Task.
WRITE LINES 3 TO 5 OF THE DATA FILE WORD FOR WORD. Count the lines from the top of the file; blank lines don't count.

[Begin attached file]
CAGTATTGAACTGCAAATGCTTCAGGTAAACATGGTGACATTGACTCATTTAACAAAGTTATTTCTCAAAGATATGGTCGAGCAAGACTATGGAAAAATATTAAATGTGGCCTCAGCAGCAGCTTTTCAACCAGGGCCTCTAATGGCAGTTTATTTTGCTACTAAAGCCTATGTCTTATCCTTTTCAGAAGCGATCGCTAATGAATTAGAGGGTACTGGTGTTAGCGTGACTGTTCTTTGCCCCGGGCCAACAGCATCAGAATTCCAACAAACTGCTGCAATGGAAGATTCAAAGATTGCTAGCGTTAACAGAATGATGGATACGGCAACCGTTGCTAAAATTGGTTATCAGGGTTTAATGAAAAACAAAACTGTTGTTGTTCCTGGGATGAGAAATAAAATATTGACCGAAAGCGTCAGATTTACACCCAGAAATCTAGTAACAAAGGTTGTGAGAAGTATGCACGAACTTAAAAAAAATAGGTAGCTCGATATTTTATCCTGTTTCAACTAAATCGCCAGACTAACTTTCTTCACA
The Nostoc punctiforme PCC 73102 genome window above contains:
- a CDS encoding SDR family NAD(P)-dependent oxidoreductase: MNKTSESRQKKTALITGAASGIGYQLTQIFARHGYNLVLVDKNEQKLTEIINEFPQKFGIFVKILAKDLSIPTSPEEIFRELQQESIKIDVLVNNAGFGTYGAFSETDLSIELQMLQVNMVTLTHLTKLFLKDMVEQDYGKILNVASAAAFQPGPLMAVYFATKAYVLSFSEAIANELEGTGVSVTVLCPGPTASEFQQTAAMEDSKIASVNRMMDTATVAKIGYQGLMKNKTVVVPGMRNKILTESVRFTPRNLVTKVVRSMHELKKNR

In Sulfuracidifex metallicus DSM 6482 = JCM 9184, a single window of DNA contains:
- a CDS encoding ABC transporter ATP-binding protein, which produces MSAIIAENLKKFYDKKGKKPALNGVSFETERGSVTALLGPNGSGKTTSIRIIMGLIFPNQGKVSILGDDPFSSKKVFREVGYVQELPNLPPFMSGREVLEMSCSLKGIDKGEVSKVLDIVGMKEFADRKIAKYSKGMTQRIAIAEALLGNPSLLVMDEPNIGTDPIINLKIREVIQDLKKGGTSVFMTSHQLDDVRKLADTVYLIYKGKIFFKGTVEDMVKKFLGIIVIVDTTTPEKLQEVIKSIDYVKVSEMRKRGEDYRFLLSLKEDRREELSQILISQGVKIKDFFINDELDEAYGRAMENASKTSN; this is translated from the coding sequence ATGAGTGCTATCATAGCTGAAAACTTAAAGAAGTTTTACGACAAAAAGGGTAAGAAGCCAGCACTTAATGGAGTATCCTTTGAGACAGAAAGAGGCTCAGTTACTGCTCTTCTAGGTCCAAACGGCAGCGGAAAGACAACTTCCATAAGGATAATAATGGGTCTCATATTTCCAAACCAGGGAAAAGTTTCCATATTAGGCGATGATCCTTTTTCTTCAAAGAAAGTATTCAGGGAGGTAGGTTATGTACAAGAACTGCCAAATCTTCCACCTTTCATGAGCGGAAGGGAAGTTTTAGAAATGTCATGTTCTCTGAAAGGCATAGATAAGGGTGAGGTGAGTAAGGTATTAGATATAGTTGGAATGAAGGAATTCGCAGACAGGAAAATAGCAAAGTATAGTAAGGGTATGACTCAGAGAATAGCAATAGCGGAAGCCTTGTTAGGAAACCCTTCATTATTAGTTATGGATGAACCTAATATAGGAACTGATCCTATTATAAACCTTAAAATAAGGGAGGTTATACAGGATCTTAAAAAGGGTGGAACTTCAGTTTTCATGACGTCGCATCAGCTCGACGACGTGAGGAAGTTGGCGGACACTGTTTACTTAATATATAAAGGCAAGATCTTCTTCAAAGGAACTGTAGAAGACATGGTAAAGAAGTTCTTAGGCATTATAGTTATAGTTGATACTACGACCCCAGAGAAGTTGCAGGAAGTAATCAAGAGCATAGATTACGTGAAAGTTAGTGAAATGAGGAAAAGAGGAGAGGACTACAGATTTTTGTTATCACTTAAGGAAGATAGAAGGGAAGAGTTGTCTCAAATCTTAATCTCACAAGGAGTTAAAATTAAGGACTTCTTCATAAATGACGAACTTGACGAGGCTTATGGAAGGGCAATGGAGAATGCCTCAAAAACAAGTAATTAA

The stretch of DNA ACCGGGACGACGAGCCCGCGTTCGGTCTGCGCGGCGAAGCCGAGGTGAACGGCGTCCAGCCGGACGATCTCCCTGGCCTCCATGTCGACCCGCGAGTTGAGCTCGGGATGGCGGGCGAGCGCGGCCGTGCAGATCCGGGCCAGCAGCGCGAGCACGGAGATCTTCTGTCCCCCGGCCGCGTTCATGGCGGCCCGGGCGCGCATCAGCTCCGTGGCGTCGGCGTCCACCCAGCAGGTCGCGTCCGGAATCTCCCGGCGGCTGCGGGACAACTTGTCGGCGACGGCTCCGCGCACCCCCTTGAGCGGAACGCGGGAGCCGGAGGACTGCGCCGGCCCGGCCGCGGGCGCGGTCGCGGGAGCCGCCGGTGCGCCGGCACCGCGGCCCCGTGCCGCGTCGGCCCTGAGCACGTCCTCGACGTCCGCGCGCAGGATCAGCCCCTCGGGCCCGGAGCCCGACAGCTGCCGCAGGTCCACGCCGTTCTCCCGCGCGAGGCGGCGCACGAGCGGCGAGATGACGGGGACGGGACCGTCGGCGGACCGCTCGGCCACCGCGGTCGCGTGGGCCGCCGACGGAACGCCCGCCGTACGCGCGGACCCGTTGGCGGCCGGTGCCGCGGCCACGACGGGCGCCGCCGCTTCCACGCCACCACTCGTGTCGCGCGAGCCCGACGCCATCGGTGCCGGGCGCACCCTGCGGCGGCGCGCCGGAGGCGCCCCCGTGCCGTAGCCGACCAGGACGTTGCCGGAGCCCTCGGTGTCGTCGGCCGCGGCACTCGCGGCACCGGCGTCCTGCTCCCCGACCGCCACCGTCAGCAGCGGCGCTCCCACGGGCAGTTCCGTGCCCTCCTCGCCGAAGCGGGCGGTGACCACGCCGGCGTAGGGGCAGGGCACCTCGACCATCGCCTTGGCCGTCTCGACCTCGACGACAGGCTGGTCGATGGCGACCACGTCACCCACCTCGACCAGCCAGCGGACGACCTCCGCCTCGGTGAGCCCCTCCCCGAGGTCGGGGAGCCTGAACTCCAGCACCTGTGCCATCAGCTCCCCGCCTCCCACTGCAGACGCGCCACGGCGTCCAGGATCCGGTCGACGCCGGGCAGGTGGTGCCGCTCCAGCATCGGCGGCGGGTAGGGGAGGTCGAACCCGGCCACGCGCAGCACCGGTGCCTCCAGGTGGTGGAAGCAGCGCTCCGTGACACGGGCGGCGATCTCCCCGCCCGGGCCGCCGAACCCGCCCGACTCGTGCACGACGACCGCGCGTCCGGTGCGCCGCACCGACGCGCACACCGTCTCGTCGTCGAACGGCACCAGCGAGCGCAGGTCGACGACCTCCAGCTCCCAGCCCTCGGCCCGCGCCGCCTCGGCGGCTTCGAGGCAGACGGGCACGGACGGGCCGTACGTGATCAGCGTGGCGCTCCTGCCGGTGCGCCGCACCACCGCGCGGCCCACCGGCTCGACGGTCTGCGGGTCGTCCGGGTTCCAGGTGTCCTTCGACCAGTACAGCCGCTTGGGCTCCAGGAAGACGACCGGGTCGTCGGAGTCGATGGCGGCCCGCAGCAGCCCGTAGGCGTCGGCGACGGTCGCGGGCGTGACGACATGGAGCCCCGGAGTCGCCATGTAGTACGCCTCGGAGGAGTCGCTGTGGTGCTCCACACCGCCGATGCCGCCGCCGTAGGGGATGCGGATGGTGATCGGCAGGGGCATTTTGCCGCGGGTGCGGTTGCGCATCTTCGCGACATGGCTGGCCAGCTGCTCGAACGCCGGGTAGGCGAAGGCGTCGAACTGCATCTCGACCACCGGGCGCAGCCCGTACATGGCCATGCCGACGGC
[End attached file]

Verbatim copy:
- a CDS encoding SDR family NAD(P)-dependent oxidoreductase: MNKTSESRQKKTALITGAASGIGYQLTQIFARHGYNLVLVDKNEQKLTEIINEFPQKFGIFVKILAKDLSIPTSPEEIFRELQQESIKIDVLVNNAGFGTYGAFSETDLSIELQMLQVNMVTLTHLTKLFLKDMVEQDYGKILNVASAAAFQPGPLMAVYFATKAYVLSFSEAIANELEGTGVSVTVLCPGPTASEFQQTAAMEDSKIASVNRMMDTATVAKIGYQGLMKNKTVVVPGMRNKILTESVRFTPRNLVTKVVRSMHELKKNR

In Sulfuracidifex metallicus DSM 6482 = JCM 9184, a single window of DNA contains:
- a CDS encoding ABC transporter ATP-binding protein, which produces MSAIIAENLKKFYDKKGKKPALNGVSFETERGSVTALLGPNGSGKTTSIRIIMGLIFPNQGKVSILGDDPFSSKKVFREVGYVQELPNLPPFMSGREVLEMSCSLKGIDKGEVSKVLDIVGMKEFADRKIAKYSKGMTQRIAIAEALLGNPSLLVMDEPNIGTDPIINLKIREVIQDLKKGGTSVFMTSHQLDDVRKLADTVYLIYKGKIFFKGTVEDMVKKFLGIIVIVDTTTPEKLQEVIKSIDYVKVSEMRKRGEDYRFLLSLKEDRREELSQILISQGVKIKDFFINDELDEAYGRAMENASKTSN; this is translated from the coding sequence ATGAGTGCTATCATAGCTGAAAACTTAAAGAAGTTTTACGACAAAAAGGGTAAGAAGCCAGCACTTAATGGAGTATCCTTTGAGACAGAAAGAGGCTCAGTTACTGCTCTTCTAGGTCCAAACGGCAGCGGAAAGACAACTTCCATAAGGATAATAATGGGTCTCATATTTCCAAACCAGGGAAAAGTTTCCATATTAGGCGATGATCCTTTTTCTTCAAAGAAAGTATTCAGGGAGGTAGGTTATGTACAAGAACTGCCAAATCTTCCACCTTTCATGAGCGGAAGGGAAGTTTTAGAAATGTCATGTTCTCTGAAAGGCATAGATAAGGGTGAGGTGAGTAAGGTATTAGATATAGTTGGAATGAAGGAATTCGCAGACAGGAAAATAGCAAAGTATAGTAAGGGTATGACTCAGAGAATAGCAATAGCGGAAGCCTTGTTAGGAAACCCTTCATTATTAGTTATGGATGAACCTAATATAGGAACTGATCCTATTATAAACCTTAAAATAAGGGAGGTTATACAGGATCTTAAAAAGGGTGGAACTTCAGTTTTCATGACGTCGCATCAGCTCGACGACGTGAGGAAGTTGGCGGACACTGTTTACTTAATATATAAAGGCAAGATCTTCTTCAAAGGAACTGTAGAAGACATGGTAAAGAAGTTCTTAGGCATTATAGTTATAGTTGATACTACGACCCCAGAGAAGTTGCAGGAAGTAATCAAGAGCATAGATTACGTGAAAGTTAGTGAAATGAGGAAAAGAGGAGAGGACTACAGATTTTTGTTATCACTTAAGGAAGATAGAAGGGAAGAGTTGTCTCAAATCTTAATCTCACAAGGAGTTAAAATTAAGGACTTCTTCATAAATGACGAACTTGACGAGGCTTATGGAAGGGCAATGGAGAATGCCTCAAAAACAAGTAATTAA